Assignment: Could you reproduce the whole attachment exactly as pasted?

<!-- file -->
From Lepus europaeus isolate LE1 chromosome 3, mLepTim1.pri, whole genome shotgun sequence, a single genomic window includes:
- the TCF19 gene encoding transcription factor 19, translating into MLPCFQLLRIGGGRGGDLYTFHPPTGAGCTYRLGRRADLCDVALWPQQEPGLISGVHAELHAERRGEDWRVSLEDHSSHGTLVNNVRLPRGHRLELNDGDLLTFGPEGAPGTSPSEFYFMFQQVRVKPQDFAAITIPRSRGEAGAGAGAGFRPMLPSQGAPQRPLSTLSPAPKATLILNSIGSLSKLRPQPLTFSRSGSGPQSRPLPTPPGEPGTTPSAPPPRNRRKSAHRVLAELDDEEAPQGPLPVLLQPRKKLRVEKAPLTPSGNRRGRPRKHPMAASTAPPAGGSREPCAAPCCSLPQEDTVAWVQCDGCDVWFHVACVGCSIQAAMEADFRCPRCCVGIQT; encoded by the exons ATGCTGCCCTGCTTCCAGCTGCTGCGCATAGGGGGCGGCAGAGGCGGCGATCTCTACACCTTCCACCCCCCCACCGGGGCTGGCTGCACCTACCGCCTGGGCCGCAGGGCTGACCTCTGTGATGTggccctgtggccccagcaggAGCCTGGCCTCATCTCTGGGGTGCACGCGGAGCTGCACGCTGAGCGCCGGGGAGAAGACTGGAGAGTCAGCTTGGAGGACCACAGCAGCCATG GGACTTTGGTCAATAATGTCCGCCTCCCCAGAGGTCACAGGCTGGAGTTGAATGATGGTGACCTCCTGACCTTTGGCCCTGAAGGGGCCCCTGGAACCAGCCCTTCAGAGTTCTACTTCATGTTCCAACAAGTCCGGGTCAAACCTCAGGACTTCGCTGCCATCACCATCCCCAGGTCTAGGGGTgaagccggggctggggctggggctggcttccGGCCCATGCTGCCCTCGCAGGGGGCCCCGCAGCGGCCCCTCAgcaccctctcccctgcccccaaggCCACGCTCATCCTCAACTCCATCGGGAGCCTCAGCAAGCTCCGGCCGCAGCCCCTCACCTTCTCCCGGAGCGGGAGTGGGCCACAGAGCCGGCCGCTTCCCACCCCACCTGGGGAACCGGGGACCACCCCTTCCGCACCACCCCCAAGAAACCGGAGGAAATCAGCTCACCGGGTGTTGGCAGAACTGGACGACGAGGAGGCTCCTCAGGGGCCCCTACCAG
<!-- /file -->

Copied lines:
From Lepus europaeus isolate LE1 chromosome 3, mLepTim1.pri, whole genome shotgun sequence, a single genomic window includes:
- the TCF19 gene encoding transcription factor 19, translating into MLPCFQLLRIGGGRGGDLYTFHPPTGAGCTYRLGRRADLCDVALWPQQEPGLISGVHAELHAERRGEDWRVSLEDHSSHGTLVNNVRLPRGHRLELNDGDLLTFGPEGAPGTSPSEFYFMFQQVRVKPQDFAAITIPRSRGEAGAGAGAGFRPMLPSQGAPQRPLSTLSPAPKATLILNSIGSLSKLRPQPLTFSRSGSGPQSRPLPTPPGEPGTTPSAPPPRNRRKSAHRVLAELDDEEAPQGPLPVLLQPRKKLRVEKAPLTPSGNRRGRPRKHPMAASTAPPAGGSREPCAAPCCSLPQEDTVAWVQCDGCDVWFHVACVGCSIQAAMEADFRCPRCCVGIQT; encoded by the exons ATGCTGCCCTGCTTCCAGCTGCTGCGCATAGGGGGCGGCAGAGGCGGCGATCTCTACACCTTCCACCCCCCCACCGGGGCTGGCTGCACCTACCGCCTGGGCCGCAGGGCTGACCTCTGTGATGTggccctgtggccccagcaggAGCCTGGCCTCATCTCTGGGGTGCACGCGGAGCTGCACGCTGAGCGCCGGGGAGAAGACTGGAGAGTCAGCTTGGAGGACCACAGCAGCCATG GGACTTTGGTCAATAATGTCCGCCTCCCCAGAGGTCACAGGCTGGAGTTGAATGATGGTGACCTCCTGACCTTTGGCCCTGAAGGGGCCCCTGGAACCAGCCCTTCAGAGTTCTACTTCATGTTCCAACAAGTCCGGGTCAAACCTCAGGACTTCGCTGCCATCACCATCCCCAGGTCTAGGGGTgaagccggggctggggctggggctggcttccGGCCCATGCTGCCCTCGCAGGGGGCCCCGCAGCGGCCCCTCAgcaccctctcccctgcccccaaggCCACGCTCATCCTCAACTCCATCGGGAGCCTCAGCAAGCTCCGGCCGCAGCCCCTCACCTTCTCCCGGAGCGGGAGTGGGCCACAGAGCCGGCCGCTTCCCACCCCACCTGGGGAACCGGGGACCACCCCTTCCGCACCACCCCCAAGAAACCGGAGGAAATCAGCTCACCGGGTGTTGGCAGAACTGGACGACGAGGAGGCTCCTCAGGGGCCCCTACCAG